What you need to know:
- Failure by the schools’ administration to implement basic requirements and minimum standards set by the Ministry of Education and Sports was cited among the causes.
A new police report has revealed that 17 schools of 40 that caught fire across the country between January 5, 2022 and June 27, 2022 were burnt deliberately.
Four other fire incidents occurred out of negligence and four were accidental. Police is yet to establish the causes of fire in the remaining 15 cases.
“The fires mostly occur in dormitories when the students are not there, with the exception of Kibedi Junior School and St Mary’s Reparatrix Girls S.S.S. in Entebbe. The first witnesses of the fire are mostly students,” the report is quoted in part.
Whereas police indicate that an unspecified number of culprits have been arrested, seven lives of learners have been lost from the above fires. These fires exclude the ones that happened after June.
Last month, a fire at Salama School of the Blind in Mukono claimed at least 11 lives.
According to the November 1 circular by the Ministry of Education’s permanent secretary, Ms Ketty Lamaro, they have been informed by police that affected schools are boarding sections and are privately owned.
The report also indicates that the fires were caused by criminal conduct of students trying to settle personal scores like reacting to disciplinary action by school administration or as a result of quarrels among students.
Police also cited the use of illegal electric equipment by students, unattended electrical appliances, careless handling of cooking materials, unsafe hot electrical metal welding, cutting and repair works as some of the causes.
Failure by the schools administration to implement basic requirements and minimum standards of the Ministry of Education and Sports was also cited among the causes of fire in schools.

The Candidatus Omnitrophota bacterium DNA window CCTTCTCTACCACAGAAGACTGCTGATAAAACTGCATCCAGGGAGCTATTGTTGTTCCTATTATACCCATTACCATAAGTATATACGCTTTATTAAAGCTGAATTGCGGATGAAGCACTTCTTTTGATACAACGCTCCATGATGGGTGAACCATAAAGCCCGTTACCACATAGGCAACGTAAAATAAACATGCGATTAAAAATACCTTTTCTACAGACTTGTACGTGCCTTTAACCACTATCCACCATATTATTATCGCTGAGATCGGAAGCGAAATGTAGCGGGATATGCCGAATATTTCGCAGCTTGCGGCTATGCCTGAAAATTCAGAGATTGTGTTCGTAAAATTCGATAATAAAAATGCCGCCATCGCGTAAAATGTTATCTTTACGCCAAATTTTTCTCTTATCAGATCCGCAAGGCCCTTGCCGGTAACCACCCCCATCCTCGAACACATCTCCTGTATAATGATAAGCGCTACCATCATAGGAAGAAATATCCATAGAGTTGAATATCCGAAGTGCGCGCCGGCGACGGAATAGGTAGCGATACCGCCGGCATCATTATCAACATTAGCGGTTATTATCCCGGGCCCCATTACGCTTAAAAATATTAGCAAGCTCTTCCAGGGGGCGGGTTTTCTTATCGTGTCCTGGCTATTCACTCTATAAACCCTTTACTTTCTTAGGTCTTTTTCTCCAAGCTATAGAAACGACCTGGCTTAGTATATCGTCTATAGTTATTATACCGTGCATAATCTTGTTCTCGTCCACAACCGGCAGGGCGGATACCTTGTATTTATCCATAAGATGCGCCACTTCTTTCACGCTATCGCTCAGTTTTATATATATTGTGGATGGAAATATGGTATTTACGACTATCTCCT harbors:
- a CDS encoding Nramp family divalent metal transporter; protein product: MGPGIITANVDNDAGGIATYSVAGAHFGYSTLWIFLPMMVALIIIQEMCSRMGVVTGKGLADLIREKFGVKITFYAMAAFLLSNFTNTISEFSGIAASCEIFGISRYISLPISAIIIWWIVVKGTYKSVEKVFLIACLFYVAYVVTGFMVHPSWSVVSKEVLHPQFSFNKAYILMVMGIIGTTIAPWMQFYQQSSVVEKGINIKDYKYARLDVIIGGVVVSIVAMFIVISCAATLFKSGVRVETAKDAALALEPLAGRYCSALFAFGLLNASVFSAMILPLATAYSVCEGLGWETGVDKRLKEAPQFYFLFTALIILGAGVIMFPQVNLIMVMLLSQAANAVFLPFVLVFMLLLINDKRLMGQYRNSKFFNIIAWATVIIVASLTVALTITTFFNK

“Fires are happening despite having in place a number of legal frameworks such as the education and occupational safety health acts,” Ms Lamaro said.
As a result, the government yesterday issued stringent guidelines that must be followed by all schools, with the Ministry of Education warning to punish those that will defy them.
Government directed all education institutions to activate safety and security committees for staff and learners whose major role is to draw up and oversee implementation of safety and security policy.
Schools are also required to have controlled access to premises by putting in place a secure and non-porous perimeter fence high enough to prevent illegal entry and exit.
Schools with enough funds have been asked to put in place CCTV cameras and alarms.
Schools are also required to have guards at dormitories, preferably two per building, one at the front and one at the back, on a 12 hour shift.
• Have proper identification of all the people at the school by providing identification tags for teachers and uniforms for support staff.
• Restrict entry to key installations like student dormitories, kitchen, water sources, and food stores.
• Have specific teachers and students to be in charge of security at the schools operating on a 24 hour basis.
• Keep school dormitories under lock and effectively guarded when students are in class
• Confine sick students in sick bays or selected holding areas, under close monitoring by the staff
• Conduct regular and snap checks of the students’ possessions and key installations to be able to detect dangerous materials like match boxes, inflammables, acids and drugs before they may be used by some undisciplined students.
• Manage undisciplined and criminal minded students and teachers and report as appropriate to the nearest Police Unit.
• Institute crime prevention measures
• Recruit and train guards
• Put in place fire safety measures, like portable extinguishers, hose reels, fire hydrants, buckets filled with dry sand and water placed in strategic areas.
• Have emergency plans and preparations
• Ensure structural safety measures
• Only single and double decker beds must be used in schools and students should not sleep on the floor.
• Provision of at least 02 emergency exits for each dormitory.
• Spacing between beds should be 0.6 meters apart and 03 meters off the wall.
• Primary school children must have attendants all the time residing within the dormitory building.
• Every dormitory should have an occupancy permit issued by competent authority.
• All doors and windows should open outwards for ease of opening from within in case of emergency.
• Have a safe alternative power source for emergency like solar, chargeable lamps
• Have lightning arresters
• Each classroom should have a provision for emergency exit